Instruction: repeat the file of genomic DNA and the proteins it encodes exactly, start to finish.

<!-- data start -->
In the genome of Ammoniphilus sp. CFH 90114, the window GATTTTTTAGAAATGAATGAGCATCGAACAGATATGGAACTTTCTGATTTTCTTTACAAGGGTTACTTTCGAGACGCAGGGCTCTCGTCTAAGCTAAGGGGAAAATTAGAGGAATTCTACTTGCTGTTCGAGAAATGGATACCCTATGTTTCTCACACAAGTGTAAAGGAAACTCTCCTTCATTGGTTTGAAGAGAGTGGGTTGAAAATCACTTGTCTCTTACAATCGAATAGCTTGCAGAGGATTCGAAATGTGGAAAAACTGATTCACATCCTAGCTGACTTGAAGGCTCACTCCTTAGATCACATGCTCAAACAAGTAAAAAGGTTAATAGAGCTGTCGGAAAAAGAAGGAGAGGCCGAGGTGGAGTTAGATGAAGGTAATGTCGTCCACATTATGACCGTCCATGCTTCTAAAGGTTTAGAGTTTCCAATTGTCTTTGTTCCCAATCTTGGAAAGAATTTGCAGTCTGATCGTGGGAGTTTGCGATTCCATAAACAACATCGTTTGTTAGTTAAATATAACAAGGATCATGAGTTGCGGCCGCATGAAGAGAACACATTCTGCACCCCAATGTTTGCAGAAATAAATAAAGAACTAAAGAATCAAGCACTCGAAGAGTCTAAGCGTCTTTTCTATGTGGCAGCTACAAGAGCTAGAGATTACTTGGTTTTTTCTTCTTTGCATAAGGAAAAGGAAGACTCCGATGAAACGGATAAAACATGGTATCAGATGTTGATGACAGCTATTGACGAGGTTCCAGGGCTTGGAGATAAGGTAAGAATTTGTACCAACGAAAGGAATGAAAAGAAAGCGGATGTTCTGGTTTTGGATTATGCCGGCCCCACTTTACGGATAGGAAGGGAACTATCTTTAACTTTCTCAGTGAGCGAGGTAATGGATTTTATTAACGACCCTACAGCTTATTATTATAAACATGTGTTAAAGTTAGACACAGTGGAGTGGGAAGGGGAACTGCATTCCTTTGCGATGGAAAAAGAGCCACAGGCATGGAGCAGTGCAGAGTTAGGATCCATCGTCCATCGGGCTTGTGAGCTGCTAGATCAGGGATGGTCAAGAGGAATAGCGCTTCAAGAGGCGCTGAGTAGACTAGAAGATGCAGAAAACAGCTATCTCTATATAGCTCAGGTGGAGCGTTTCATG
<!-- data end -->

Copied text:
In the genome of Ammoniphilus sp. CFH 90114, the window GATTTTTTAGAAATGAATGAGCATCGAACAGATATGGAACTTTCTGATTTTCTTTACAAGGGTTACTTTCGAGACGCAGGGCTCTCGTCTAAGCTAAGGGGAAAATTAGAGGAATTCTACTTGCTGTTCGAGAAATGGATACCCTATGTTTCTCACACAAGTGTAAAGGAAACTCTCCTTCATTGGTTTGAAGAGAGTGGGTTGAAAATCACTTGTCTCTTACAATCGAATAGCTTGCAGAGGATTCGAAATGTGGAAAAACTGATTCACATCCTAGCTGACTTGAAGGCTCACTCCTTAGATCACATGCTCAAACAAGTAAAAAGGTTAATAGAGCTGTCGGAAAAAGAAGGAGAGGCCGAGGTGGAGTTAGATGAAGGTAATGTCGTCCACATTATGACCGTCCATGCTTCTAAAGGTTTAGAGTTTCCAATTGTCTTTGTTCCCAATCTTGGAAAGAATTTGCAGTCTGATCGTGGGAGTTTGCGATTCCATAAACAACATCGTTTGTTAGTTAAATATAACAAGGATCATGAGTTGCGGCCGCATGAAGAGAACACATTCTGCACCCCAATGTTTGCAGAAATAAATAAAGAACTAAAGAATCAAGCACTCGAAGAGTCTAAGCGTCTTTTCTATGTGGCAGCTACAAGAGCTAGAGATTACTTGGTTTTTTCTTCTTTGCATAAGGAAAAGGAAGACTCCGATGAAACGGATAAAACATGGTATCAGATGTTGATGACAGCTATTGACGAGGTTCCAGGGCTTGGAGATAAGGTAAGAATTTGTACCAACGAAAGGAATGAAAAGAAAGCGGATGTTCTGGTTTTGGATTATGCCGGCCCCACTTTACGGATAGGAAGGGAACTATCTTTAACTTTCTCAGTGAGCGAGGTAATGGATTTTATTAACGACCCTACAGCTTATTATTATAAACATGTGTTAAAGTTAGACACAGTGGAGTGGGAAGGGGAACTGCATTCCTTTGCGATGGAAAAAGAGCCACAGGCATGGAGCAGTGCAGAGTTAGGATCCATCGTCCATCGGGCTTGTGAGCTGCTAGATCAGGGATGGTCAAGAGGAATAGCGCTTCAAGAGGCGCTGAGTAGACTAGAAGATGCAGAAAACAGCTATCTCTATATAGCTCAGGTGGAGCGTTTCATG